It’s everything! Then, don’t you think you should have mentioned all this, too? Not blaming the “Many Korean teachers of English” who cannot operate such basic multimedia equipments?

And what did you truly mean anyway? That “Many Korean teachers of English” are too stupid and incompetent to “operate such basic multimedia equipment?” That’s how I understood it.

If you really understand what English Education is like here in Korea, you really couldn’t have written about this complicated situation in such a simple manner!

Tell me, Walter! You said you have observed for many years. But what did you really see? And did you truly understand what you saw? From what you wrote, you seem to understand only the problems that can be seen on the surface. But what about all the complicated reasons that are making our English Education fail? Can you see all that, too?

Brother Boomerang said...

hey walter, nice to see you in cyberspace. Hey karen, this article is about robots.

karen said...

Hello, Brian..
The article itself was about robots..But what Walter wrote..was not about robots..Why don't you read again what he wrote and what I wrote!

Walter Foreman said...

Dear Juyun/Karen,

You have asked me twice (once here and once on my personal site) to reread carefully what I wrote. Having done so, I still feel as though it is you who misunderstands my words; especially when you mention that while the original article was about robots, what I wrote was not. This claim is false. All three of my points are about the proposed English-teaching robots. What is it that you expect me to find in my post after rereading it carefully?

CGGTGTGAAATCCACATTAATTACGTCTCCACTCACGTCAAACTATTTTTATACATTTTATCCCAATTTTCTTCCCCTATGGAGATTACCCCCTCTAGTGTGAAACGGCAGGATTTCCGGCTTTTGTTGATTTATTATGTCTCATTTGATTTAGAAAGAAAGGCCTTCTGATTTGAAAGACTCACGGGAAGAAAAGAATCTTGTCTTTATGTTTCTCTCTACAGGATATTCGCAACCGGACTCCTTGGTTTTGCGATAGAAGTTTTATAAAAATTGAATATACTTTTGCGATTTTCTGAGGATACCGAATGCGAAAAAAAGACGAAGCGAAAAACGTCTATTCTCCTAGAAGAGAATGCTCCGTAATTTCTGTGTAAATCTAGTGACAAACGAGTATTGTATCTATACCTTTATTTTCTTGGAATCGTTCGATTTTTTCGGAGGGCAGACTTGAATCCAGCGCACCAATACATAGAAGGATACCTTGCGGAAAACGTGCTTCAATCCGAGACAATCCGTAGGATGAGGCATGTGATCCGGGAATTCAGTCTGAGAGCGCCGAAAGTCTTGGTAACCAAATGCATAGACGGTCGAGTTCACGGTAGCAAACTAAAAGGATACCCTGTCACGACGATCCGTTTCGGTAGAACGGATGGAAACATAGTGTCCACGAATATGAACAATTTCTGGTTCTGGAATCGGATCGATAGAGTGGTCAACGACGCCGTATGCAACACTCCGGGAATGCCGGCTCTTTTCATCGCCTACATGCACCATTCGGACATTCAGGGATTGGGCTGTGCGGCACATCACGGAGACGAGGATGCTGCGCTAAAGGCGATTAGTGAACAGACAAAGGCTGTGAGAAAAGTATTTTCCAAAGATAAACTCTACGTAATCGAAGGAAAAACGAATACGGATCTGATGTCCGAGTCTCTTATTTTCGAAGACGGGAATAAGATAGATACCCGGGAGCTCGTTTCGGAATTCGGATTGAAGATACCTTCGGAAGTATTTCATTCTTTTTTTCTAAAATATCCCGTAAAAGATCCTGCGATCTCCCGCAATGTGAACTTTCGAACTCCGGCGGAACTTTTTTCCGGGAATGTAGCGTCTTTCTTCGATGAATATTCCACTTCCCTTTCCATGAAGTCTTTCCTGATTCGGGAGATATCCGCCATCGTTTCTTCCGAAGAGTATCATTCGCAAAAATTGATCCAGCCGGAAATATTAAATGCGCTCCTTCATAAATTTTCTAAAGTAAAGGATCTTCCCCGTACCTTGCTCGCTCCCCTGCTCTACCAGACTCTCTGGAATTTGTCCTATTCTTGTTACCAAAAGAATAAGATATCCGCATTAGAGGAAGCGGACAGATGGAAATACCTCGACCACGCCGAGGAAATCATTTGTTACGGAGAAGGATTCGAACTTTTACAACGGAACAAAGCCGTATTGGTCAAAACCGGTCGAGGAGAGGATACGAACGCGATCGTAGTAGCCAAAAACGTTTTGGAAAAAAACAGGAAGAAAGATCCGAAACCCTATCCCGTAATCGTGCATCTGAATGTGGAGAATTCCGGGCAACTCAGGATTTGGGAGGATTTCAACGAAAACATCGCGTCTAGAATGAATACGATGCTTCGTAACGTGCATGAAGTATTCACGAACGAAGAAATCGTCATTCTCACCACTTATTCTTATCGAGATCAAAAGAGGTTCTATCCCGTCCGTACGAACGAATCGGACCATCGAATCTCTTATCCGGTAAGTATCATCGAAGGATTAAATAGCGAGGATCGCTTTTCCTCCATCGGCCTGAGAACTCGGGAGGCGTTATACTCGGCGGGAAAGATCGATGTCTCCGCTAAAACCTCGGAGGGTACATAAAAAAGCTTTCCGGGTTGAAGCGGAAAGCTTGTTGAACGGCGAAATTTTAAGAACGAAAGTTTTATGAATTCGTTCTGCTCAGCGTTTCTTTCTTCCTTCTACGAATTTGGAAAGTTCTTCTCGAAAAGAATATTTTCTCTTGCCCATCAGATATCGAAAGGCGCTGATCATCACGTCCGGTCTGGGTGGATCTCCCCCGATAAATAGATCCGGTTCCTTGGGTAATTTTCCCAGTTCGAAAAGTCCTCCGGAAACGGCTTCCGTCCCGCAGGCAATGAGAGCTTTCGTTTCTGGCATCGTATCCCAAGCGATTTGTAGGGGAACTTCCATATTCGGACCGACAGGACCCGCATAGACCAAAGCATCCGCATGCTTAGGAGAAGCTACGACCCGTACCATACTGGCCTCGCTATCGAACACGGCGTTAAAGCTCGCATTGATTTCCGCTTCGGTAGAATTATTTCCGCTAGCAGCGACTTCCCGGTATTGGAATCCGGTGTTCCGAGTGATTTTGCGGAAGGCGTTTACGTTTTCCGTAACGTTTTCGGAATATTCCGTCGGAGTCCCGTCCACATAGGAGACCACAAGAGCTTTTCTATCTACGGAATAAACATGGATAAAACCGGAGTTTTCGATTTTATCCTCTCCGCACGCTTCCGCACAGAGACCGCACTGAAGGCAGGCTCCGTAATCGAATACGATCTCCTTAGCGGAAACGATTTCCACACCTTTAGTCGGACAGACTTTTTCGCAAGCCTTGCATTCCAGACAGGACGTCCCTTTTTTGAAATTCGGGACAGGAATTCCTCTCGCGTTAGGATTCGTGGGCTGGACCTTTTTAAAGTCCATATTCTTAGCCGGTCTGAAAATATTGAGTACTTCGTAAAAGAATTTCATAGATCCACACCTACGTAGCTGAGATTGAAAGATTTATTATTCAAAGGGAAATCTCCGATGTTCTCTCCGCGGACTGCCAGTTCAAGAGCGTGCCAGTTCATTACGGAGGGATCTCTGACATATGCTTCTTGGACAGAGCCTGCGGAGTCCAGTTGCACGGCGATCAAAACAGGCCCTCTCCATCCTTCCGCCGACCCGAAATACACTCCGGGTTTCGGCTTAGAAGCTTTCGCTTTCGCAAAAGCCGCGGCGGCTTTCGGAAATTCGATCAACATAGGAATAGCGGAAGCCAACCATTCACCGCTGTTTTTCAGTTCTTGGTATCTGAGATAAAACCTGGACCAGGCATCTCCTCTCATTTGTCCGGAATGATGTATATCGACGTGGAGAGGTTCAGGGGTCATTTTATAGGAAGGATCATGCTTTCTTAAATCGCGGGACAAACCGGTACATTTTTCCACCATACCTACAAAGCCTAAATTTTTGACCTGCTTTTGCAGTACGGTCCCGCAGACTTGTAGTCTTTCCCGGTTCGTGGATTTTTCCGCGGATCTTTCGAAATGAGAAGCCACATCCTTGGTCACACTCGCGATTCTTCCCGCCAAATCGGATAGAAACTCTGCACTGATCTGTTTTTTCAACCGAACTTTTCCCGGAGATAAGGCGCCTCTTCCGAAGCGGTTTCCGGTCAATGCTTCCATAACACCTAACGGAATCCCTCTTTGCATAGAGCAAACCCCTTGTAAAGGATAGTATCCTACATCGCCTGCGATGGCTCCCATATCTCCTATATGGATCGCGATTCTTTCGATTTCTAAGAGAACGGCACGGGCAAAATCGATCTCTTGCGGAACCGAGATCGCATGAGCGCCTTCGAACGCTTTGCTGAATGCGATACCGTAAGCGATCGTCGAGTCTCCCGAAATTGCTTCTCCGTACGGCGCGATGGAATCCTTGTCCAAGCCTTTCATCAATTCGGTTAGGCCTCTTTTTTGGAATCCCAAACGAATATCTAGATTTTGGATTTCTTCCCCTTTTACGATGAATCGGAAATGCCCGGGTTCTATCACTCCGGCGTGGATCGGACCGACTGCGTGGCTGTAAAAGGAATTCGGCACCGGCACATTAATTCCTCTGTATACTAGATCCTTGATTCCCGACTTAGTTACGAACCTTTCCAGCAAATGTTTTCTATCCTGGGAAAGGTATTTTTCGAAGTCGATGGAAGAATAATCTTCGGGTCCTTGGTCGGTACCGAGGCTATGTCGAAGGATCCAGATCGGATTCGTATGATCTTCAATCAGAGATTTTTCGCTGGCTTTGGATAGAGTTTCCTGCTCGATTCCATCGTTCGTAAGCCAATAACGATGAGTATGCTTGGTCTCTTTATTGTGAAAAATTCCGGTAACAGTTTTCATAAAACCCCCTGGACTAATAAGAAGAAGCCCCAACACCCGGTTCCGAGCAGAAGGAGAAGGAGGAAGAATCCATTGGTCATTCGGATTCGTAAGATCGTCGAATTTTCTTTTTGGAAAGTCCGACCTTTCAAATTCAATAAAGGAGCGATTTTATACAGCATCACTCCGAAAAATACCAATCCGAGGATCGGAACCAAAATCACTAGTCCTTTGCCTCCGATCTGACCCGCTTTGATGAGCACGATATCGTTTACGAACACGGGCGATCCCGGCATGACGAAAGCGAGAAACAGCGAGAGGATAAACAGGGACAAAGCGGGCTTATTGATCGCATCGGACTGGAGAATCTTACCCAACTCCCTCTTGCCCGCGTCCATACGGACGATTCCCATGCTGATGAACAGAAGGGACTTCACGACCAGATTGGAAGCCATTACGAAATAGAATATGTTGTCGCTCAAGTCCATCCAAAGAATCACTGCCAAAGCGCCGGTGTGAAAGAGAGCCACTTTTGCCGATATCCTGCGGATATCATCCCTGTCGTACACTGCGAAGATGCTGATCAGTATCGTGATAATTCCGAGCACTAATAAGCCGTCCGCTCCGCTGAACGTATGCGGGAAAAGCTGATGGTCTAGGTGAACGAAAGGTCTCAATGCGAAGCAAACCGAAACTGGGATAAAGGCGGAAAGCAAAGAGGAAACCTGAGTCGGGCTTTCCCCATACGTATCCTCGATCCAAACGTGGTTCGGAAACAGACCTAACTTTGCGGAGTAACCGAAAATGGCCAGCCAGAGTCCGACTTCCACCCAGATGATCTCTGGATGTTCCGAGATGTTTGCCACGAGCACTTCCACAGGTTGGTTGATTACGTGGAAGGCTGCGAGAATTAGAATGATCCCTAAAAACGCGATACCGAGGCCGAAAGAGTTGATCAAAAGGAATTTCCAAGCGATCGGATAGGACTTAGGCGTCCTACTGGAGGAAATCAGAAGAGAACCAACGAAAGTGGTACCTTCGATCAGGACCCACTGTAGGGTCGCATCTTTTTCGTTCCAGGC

Furthermore, it is you who raise the issue of the English curriculum in Korea not working. At no time did I raise that issue. The explicit message in my comments was that English-teaching robots in the classroom are a poor idea because 1) they would reinforce the idea that English is a novelty; 2) talking to a machine which has preprogrammed responses (ie. a robot) contradicts the communicative focus in the current revised English curriculum in Korea; and 3) as many teachers cannot use existing classroom technologies (YES, including, in many cases, CD players) that further government investment in classroom technology would be inefficient. I did NOT, as you say, blame anyone for the “failure” (your word, not mine) of “our English Education.” In fact, my comments were not about Korea’s English Education at all! My comments were about the use of English-speaking robots in classrooms.

Finally, you even admit that you are uncertain of my meaning when you ask, “And what did you truly mean anyway?” Not only do you admit your lack of understanding, you then assume, which is always a dangerous proposition as it can make an “ass” out of “u” and “me”, that I meant that Korean teachers who cannot use basic multimedia equipment are “stupid and incompetent” (again, your words, not mine). Again, this claim is false! THIS IS NOT WHAT I THINK, NOR IS IT WHAT I WROTE.

Let me try and put this into a different context to help you understand. Many people in Canada cannot read or write (ie. they are illiterate). In writing this comment, do you think that am I suggesting that the one percent of Canadians who are illiterate are “stupid and incompetent”? I am not making any judgment of those people whatsoever. Nor was I making any judgment about Korean teachers of English. I was simply stating facts. In the case of Canadian literacy, those facts come from UNESCO. In the case of Korean English teachers, I offered my personal observations. I DID NOT PASS ANY JUDGMENT ON ANYONE! YOU CLEARLY MISUNDERSTOOD!

Once again, I would like to invite you to move this conversation to a more private forum, ie. email, as we have hijacked this thread on Brian’s board (ie. our discussion is no longer about the original post) and as it is too difficult to discuss on my message board because of the 60-word-per-post limit. Furthermore, I’d be happy to speak on the telephone or even to meet in person if it helps clarify this terrible misunderstanding. My contact details can be found in my Blogger profile or on my personal webpage.